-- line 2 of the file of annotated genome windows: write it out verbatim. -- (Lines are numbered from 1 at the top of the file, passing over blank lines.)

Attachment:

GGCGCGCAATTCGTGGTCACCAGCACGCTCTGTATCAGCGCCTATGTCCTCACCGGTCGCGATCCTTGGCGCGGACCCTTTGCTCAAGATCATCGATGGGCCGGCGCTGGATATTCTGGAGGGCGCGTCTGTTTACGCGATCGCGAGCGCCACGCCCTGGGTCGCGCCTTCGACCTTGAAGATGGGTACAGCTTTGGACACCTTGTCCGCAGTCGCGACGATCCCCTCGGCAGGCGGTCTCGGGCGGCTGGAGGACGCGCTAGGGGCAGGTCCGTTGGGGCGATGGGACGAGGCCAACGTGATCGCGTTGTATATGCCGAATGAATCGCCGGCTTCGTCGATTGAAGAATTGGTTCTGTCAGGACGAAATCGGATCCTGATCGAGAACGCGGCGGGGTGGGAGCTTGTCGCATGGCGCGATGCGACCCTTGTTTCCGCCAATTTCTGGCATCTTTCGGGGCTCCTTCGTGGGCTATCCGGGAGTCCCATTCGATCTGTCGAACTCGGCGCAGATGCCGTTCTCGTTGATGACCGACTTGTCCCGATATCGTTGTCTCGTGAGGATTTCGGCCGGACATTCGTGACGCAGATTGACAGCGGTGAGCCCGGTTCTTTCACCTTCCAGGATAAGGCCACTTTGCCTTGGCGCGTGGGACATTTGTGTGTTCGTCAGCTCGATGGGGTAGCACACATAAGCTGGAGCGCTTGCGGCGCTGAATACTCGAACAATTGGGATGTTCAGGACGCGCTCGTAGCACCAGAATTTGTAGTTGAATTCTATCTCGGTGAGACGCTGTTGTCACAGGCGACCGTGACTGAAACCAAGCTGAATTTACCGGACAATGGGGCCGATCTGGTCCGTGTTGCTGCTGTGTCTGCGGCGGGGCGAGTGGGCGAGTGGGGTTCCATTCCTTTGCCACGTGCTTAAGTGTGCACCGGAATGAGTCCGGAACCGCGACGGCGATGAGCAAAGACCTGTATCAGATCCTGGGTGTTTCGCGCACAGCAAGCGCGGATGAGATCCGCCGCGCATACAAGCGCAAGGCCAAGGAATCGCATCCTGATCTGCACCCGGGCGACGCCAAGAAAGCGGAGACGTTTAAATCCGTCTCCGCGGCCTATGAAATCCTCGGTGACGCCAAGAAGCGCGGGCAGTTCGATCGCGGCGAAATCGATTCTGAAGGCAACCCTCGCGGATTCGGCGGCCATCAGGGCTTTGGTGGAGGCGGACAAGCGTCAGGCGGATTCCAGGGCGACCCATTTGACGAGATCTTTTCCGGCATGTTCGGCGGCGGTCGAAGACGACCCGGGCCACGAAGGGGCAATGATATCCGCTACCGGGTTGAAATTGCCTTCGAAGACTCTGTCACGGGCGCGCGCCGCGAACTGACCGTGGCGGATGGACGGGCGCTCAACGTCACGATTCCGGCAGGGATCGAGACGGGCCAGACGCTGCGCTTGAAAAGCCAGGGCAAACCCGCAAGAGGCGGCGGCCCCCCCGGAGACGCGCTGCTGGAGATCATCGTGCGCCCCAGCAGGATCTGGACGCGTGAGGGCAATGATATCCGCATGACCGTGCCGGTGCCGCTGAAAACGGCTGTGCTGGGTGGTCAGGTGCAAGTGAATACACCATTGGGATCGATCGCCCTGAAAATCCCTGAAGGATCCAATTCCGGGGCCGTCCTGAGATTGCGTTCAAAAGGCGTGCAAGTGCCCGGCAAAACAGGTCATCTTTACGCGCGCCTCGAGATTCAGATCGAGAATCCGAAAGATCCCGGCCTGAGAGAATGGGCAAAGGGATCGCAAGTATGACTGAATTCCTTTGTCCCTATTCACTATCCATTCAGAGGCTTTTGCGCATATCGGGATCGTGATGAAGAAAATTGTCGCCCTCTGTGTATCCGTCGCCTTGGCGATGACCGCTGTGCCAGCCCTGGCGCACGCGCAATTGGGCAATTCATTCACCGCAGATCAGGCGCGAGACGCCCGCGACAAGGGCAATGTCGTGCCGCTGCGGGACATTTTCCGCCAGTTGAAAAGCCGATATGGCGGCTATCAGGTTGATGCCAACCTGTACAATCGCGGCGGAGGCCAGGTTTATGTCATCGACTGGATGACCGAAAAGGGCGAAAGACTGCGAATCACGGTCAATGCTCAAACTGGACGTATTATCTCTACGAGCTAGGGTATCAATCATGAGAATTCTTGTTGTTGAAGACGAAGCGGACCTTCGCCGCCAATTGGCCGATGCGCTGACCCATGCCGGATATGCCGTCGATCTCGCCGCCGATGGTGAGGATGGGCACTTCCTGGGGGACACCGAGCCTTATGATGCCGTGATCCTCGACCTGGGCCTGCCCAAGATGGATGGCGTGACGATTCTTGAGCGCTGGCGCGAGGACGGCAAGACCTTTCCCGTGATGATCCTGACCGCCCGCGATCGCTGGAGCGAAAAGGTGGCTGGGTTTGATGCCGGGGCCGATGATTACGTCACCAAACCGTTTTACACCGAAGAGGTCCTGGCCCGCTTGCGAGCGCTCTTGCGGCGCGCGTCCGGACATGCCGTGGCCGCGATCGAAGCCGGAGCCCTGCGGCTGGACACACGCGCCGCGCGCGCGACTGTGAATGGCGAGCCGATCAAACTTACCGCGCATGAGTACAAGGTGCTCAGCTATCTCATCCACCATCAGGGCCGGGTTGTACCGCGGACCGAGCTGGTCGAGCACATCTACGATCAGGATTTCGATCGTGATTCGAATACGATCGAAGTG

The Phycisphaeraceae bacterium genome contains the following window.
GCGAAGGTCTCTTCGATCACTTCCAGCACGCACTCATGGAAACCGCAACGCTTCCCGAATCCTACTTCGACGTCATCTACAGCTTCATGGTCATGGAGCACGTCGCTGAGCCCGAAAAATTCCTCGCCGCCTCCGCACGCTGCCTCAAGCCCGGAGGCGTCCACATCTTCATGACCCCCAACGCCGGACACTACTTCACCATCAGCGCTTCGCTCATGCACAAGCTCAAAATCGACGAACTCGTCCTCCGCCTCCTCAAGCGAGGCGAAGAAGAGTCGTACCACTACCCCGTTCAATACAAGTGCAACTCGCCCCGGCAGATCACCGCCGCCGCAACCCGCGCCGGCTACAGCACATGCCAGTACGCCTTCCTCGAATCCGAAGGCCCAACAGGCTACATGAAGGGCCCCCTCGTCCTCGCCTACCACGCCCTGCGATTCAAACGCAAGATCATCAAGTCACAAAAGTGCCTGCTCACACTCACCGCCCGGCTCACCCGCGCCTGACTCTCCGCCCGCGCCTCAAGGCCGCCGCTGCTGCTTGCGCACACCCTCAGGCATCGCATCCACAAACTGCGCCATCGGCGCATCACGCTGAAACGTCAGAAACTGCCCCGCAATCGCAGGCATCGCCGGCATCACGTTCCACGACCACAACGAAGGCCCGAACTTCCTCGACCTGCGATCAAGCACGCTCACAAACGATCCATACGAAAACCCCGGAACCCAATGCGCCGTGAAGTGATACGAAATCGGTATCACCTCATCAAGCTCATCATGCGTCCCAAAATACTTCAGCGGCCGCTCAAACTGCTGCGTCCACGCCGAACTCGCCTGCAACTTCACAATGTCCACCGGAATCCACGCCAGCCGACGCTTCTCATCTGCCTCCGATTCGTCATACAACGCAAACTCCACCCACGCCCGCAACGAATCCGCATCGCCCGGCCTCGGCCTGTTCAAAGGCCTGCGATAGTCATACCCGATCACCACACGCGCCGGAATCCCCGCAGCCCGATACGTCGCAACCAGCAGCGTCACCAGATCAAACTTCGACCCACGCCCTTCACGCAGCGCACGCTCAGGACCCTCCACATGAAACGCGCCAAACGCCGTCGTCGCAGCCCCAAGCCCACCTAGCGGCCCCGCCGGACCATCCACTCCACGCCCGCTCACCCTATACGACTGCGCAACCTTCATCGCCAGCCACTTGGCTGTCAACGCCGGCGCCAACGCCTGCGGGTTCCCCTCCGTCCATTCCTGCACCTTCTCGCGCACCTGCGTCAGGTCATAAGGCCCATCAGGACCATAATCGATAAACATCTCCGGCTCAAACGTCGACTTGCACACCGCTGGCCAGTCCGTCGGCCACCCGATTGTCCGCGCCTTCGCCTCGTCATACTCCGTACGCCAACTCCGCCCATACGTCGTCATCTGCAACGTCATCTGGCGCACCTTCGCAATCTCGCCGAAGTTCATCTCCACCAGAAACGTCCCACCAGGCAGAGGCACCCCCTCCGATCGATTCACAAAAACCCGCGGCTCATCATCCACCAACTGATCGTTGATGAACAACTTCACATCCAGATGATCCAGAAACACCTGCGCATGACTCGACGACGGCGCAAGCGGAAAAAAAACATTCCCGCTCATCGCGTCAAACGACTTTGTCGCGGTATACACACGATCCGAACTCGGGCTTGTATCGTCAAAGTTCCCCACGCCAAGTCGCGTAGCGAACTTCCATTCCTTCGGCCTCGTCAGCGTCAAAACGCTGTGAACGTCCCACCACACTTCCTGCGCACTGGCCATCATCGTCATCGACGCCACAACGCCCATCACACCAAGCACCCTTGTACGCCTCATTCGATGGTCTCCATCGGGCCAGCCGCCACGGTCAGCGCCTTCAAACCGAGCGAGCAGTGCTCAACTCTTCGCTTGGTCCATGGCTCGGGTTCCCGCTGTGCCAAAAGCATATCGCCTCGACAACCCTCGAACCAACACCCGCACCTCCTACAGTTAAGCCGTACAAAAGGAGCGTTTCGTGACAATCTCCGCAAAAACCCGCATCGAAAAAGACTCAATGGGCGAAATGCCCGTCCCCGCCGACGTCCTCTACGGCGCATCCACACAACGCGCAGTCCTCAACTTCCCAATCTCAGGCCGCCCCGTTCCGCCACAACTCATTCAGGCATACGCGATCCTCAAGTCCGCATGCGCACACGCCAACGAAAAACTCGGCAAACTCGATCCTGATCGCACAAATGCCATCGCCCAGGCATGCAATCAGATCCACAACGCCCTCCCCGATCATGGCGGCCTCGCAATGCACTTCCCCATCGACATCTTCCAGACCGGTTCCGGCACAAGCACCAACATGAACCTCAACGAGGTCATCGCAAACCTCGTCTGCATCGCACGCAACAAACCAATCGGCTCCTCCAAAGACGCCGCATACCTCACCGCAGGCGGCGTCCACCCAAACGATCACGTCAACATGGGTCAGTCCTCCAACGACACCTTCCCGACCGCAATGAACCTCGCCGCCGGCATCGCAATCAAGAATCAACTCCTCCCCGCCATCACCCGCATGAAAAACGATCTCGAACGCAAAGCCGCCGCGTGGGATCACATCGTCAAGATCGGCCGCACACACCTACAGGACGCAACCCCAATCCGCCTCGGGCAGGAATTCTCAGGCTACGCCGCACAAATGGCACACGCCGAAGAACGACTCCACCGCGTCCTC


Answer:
The Phycisphaeraceae bacterium genome contains the following window.